The topic of paying athletes more than the scholarship money they currently receive was not discussed at this year’s ACC spring meetings, according to Georgia Tech coach Paul Johnson.
Maybe it should have been.
There is no general consensus on the topic in the ACC, as some, like Clemson’s Dabo Swinney, called the notion of paying players “ludicrous,” and others, like Johnson, expressed interest in it if it could help their players. Regardless of the coaches’ personal feelings on the matter, ACC commissioner John Swofford has said this offseason that it’s a concept worth looking into.
"I think that is something that we need to talk about and give consideration to,” Swofford told Matt Murschel of the Orlando Sentinel in early June. “I think a lot of times we forget the value of a full grant-in-aid in today's world. There are a lot of young people and families that would give their right arm to have their sons or daughters have the opportunity to play a sport that they love and receive a free college education. There's great value for the rest of their life and I think we lose track of that sometimes. But with that said, if there is a way to appropriately increase the value of that scholarship in a way that is educationally sound then we should consider it.
"Could it be limited to only revenue-producing sports?" Swofford told ESPN’s Joe Schad in May. "I'm not sure we would want to do it. And from a legal standpoint, how does it mesh with Title IX? I think we're a ways away from getting there. But it's a student-athlete welfare issue. It's a way to enhance the student-athlete experience and put a dent in some of the financial strains that some athletes have."
In a survey of all 12 ACC coaches through their respective sports information directors, only half of the conference responded, and NC State coach Tom O’Brien declined to participate. Maryland’s Randy Edsall, Virginia Tech’s Frank Beamer, and Georgia Tech’s Johnson were all for some form of pay-for-play. Miami coach Al Golden was specifically in favor of a monthly stipend only consistent with the cost of living standard for the student’s city.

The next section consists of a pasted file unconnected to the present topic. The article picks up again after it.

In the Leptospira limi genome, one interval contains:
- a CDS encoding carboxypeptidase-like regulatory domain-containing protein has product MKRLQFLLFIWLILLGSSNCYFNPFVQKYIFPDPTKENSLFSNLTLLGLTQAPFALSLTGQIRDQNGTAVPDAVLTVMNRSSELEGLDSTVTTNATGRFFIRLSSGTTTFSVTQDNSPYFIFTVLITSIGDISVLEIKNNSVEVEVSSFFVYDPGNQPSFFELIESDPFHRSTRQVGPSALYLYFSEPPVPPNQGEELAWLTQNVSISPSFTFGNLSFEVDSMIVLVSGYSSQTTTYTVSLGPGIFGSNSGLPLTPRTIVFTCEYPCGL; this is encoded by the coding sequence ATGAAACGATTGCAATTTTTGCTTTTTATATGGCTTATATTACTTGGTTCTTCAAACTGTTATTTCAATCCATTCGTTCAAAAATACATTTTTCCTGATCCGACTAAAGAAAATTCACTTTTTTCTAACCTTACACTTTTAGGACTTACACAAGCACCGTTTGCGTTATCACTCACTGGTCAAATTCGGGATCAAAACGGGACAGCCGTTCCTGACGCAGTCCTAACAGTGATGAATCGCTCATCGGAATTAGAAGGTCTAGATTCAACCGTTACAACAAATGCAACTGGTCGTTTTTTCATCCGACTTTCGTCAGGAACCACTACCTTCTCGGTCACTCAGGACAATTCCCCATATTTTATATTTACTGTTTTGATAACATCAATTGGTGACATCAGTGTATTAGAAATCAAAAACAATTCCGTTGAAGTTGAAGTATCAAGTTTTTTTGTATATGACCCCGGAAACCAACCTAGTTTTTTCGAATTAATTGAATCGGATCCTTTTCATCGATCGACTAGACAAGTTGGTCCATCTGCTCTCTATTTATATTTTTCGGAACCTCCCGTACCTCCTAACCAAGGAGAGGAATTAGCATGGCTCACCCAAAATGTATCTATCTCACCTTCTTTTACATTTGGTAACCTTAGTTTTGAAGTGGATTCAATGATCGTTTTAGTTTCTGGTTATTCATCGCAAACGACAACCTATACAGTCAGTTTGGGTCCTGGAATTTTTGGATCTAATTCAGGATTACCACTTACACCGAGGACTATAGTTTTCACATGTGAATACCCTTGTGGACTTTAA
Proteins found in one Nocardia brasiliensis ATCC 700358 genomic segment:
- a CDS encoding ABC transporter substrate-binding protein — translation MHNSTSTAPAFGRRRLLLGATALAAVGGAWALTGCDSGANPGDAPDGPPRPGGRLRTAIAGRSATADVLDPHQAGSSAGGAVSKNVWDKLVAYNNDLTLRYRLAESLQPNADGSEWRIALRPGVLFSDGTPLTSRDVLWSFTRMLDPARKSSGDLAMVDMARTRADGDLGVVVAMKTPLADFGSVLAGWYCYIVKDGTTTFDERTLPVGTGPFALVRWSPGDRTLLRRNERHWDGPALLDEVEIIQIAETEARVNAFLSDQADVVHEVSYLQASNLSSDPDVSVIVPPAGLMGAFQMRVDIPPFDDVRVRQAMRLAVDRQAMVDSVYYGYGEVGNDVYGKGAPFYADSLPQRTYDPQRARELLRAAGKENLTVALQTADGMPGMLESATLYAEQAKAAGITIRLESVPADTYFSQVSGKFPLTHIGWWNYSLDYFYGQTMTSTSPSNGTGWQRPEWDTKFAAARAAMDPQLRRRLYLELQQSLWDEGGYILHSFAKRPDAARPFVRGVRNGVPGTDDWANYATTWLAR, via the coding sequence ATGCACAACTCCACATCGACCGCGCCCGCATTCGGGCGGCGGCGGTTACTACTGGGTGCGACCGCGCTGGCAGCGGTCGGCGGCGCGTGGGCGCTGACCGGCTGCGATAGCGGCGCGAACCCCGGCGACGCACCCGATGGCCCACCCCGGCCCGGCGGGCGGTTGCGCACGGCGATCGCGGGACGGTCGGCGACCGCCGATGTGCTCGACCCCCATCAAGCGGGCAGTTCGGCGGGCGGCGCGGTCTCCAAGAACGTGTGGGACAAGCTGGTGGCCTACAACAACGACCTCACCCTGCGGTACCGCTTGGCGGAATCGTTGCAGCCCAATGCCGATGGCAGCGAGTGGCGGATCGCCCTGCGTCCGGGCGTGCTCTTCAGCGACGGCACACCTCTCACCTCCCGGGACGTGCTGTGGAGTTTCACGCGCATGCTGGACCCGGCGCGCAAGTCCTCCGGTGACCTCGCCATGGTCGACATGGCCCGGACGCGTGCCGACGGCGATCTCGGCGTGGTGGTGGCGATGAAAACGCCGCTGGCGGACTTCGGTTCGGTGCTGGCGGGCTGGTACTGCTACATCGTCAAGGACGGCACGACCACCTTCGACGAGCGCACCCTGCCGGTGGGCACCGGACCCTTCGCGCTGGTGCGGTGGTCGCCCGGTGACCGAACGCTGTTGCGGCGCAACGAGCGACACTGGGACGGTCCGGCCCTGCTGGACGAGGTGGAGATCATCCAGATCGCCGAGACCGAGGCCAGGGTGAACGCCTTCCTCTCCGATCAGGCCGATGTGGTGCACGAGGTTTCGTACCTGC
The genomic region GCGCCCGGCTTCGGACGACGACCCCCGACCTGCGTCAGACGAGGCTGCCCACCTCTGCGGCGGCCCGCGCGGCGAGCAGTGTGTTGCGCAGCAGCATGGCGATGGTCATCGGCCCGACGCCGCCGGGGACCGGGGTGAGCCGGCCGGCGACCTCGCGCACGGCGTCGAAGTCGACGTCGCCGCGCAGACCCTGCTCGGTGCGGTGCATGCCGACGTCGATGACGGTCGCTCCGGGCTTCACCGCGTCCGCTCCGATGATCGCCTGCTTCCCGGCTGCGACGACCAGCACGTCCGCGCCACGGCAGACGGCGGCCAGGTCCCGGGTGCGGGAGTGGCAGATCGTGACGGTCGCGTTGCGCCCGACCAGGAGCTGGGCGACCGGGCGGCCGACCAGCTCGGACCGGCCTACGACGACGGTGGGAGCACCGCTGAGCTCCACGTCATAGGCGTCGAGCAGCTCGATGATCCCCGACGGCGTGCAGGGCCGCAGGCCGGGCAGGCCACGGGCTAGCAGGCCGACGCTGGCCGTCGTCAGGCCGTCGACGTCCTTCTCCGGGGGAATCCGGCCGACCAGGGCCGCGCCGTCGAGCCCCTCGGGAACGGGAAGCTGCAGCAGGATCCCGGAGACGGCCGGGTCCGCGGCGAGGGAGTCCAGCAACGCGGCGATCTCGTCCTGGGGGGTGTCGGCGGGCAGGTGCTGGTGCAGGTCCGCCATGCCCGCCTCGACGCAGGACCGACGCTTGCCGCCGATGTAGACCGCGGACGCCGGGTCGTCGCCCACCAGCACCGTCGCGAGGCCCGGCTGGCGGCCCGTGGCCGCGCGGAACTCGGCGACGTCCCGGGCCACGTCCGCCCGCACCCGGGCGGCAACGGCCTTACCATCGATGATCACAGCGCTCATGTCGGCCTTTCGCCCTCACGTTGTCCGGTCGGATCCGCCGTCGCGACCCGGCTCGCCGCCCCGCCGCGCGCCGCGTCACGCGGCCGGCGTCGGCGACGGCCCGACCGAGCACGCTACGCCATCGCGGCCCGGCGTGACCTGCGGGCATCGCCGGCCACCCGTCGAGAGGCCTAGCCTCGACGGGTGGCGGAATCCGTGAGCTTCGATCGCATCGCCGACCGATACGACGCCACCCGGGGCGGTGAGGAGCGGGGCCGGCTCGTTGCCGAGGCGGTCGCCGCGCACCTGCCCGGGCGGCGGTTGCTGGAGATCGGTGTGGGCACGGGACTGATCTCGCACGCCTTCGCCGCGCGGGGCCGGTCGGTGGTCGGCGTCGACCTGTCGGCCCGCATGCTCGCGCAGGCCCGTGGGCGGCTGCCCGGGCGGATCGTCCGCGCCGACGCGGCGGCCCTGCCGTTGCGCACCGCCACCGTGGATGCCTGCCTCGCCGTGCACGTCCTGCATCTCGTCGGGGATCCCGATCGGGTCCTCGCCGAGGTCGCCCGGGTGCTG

While Johnson said “whatever we can do for the players, I’d be for,” he also brought up some counterpoints that would jeopardize the feasibility of increased scholarship amounts. He also questioned how it would affect some of the smaller conferences, and the decisions of recruits.
“When you talk about the cost of college, it’s only going to take one or two times before a kid picks a school because their cost they get back is greater than the cost somewhere else until that other schools goes, whoa, whoa, this isn’t working,” Johnson said. “I’d be all for it if they could figure out a way to do it that made sense.
“How do the Olympic sports come in? How does Title XI come in?” Johnson said. “You’re opening Pandora’s box. I would think that most football coaches in general are all for getting anything they could for their players within reason if they can figure out a way to do it.”
Virginia coach Mike London and Swinney were both against the idea. In a June interview with Bart Wright of the Greenville News, Swinney’s reaction against the idea was strong.
“The idea of paying players to play football in college is ludicrous,” Swinney said, “absolutely ludicrous. If this is going to be a situation of employees coming in to perform a service, that's not what I'm here for. The value of a college scholarship -- of a college diploma -- has been lost over the years and that's sad to me.
“It's impossible for anyone to tell me you can't make it through college without money,” he said. “It's impossible for someone to come to college with less than I had because I didn't have anything, I mean not one thing; you can't have less than nothing and I had nothing at all. I made it through, I worked my (rear end) off to do it, but it can be done, it's possible.”